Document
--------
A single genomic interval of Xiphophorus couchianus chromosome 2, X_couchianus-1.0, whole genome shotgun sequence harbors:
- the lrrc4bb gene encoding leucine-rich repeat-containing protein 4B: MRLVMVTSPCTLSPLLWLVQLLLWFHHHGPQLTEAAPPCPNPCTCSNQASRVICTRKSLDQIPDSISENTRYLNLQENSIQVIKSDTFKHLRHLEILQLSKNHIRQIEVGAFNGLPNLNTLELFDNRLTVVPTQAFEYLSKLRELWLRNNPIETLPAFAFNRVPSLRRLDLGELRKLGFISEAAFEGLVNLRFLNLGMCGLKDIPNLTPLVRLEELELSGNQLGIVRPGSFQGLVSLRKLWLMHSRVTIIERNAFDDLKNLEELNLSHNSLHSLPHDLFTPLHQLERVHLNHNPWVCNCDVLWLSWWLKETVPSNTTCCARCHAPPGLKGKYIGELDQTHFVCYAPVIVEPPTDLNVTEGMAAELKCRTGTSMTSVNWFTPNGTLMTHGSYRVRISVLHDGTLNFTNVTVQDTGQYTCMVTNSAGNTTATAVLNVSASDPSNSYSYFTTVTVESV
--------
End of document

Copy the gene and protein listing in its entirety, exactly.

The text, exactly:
A single genomic interval of Xiphophorus couchianus chromosome 2, X_couchianus-1.0, whole genome shotgun sequence harbors:
- the lrrc4bb gene encoding leucine-rich repeat-containing protein 4B: MRLVMVTSPCTLSPLLWLVQLLLWFHHHGPQLTEAAPPCPNPCTCSNQASRVICTRKSLDQIPDSISENTRYLNLQENSIQVIKSDTFKHLRHLEILQLSKNHIRQIEVGAFNGLPNLNTLELFDNRLTVVPTQAFEYLSKLRELWLRNNPIETLPAFAFNRVPSLRRLDLGELRKLGFISEAAFEGLVNLRFLNLGMCGLKDIPNLTPLVRLEELELSGNQLGIVRPGSFQGLVSLRKLWLMHSRVTIIERNAFDDLKNLEELNLSHNSLHSLPHDLFTPLHQLERVHLNHNPWVCNCDVLWLSWWLKETVPSNTTCCARCHAPPGLKGKYIGELDQTHFVCYAPVIVEPPTDLNVTEGMAAELKCRTGTSMTSVNWFTPNGTLMTHGSYRVRISVLHDGTLNFTNVTVQDTGQYTCMVTNSAGNTTATAVLNVSASDPSNSYSYFTTVTVESV